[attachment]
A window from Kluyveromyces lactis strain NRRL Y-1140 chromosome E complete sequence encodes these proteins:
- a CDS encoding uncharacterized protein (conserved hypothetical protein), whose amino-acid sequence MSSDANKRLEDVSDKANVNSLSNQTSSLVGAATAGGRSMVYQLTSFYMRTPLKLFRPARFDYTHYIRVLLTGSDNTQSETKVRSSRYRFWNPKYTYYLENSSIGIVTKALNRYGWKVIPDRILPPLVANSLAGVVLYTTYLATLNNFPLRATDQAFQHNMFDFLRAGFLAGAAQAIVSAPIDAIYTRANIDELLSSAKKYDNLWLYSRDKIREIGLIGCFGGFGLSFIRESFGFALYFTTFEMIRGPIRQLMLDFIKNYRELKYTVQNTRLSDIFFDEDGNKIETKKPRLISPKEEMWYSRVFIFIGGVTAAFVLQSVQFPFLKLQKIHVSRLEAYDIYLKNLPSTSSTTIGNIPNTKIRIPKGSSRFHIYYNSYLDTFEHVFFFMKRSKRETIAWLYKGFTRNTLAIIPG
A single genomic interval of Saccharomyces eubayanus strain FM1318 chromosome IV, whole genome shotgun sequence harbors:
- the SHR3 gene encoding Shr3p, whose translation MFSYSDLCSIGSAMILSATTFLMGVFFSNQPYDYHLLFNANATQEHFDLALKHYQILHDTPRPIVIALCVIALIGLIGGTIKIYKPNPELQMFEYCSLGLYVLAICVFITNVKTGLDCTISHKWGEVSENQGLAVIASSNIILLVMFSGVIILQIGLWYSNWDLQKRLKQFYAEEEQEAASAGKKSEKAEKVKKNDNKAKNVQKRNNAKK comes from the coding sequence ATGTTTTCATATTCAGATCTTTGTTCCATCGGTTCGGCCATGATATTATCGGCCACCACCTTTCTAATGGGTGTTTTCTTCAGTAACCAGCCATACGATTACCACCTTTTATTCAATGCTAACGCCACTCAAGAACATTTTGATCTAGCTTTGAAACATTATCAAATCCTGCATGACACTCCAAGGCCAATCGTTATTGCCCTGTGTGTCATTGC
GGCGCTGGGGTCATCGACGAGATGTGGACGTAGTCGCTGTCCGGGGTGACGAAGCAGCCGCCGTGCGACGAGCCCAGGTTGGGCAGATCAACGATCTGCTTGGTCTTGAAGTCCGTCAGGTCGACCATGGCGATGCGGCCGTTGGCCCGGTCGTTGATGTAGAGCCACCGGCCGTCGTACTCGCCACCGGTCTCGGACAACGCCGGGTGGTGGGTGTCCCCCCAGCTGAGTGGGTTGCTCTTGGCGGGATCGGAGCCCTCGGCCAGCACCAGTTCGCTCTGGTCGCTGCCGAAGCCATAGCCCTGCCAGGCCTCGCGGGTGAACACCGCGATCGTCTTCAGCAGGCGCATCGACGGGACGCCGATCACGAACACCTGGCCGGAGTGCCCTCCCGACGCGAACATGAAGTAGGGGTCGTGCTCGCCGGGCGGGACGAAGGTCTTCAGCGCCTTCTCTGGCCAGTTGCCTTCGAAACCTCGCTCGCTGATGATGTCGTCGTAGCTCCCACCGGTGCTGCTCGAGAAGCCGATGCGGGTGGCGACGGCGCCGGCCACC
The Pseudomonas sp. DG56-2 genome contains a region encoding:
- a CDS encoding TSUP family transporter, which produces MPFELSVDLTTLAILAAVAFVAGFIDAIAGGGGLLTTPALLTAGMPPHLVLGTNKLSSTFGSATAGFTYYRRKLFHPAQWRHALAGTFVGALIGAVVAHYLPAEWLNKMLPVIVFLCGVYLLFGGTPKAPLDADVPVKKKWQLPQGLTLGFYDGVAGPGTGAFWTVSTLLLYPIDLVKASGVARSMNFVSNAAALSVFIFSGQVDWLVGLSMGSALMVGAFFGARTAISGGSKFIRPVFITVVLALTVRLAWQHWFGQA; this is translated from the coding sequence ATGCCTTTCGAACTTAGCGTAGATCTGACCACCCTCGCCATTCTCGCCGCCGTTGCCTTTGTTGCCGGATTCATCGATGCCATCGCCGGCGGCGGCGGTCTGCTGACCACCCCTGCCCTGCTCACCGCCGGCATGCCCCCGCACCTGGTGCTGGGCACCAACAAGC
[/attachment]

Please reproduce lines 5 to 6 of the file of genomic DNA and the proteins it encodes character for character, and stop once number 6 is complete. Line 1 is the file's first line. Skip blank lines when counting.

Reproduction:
GGCGCTGGGGTCATCGACGAGATGTGGACGTAGTCGCTGTCCGGGGTGACGAAGCAGCCGCCGTGCGACGAGCCCAGGTTGGGCAGATCAACGATCTGCTTGGTCTTGAAGTCCGTCAGGTCGACCATGGCGATGCGGCCGTTGGCCCGGTCGTTGATGTAGAGCCACCGGCCGTCGTACTCGCCACCGGTCTCGGACAACGCCGGGTGGTGGGTGTCCCCCCAGCTGAGTGGGTTGCTCTTGGCGGGATCGGAGCCCTCGGCCAGCACCAGTTCGCTCTGGTCGCTGCCGAAGCCATAGCCCTGCCAGGCCTCGCGGGTGAACACCGCGATCGTCTTCAGCAGGCGCATCGACGGGACGCCGATCACGAACACCTGGCCGGAGTGCCCTCCCGACGCGAACATGAAGTAGGGGTCGTGCTCGCCGGGCGGGACGAAGGTCTTCAGCGCCTTCTCTGGCCAGTTGCCTTCGAAACCTCGCTCGCTGATGATGTCGTCGTAGCTCCCACCGGTGCTGCTCGAGAAGCCGATGCGGGTGGCGACGGCGCCGGCCACC
The Pseudomonas sp. DG56-2 genome contains a region encoding: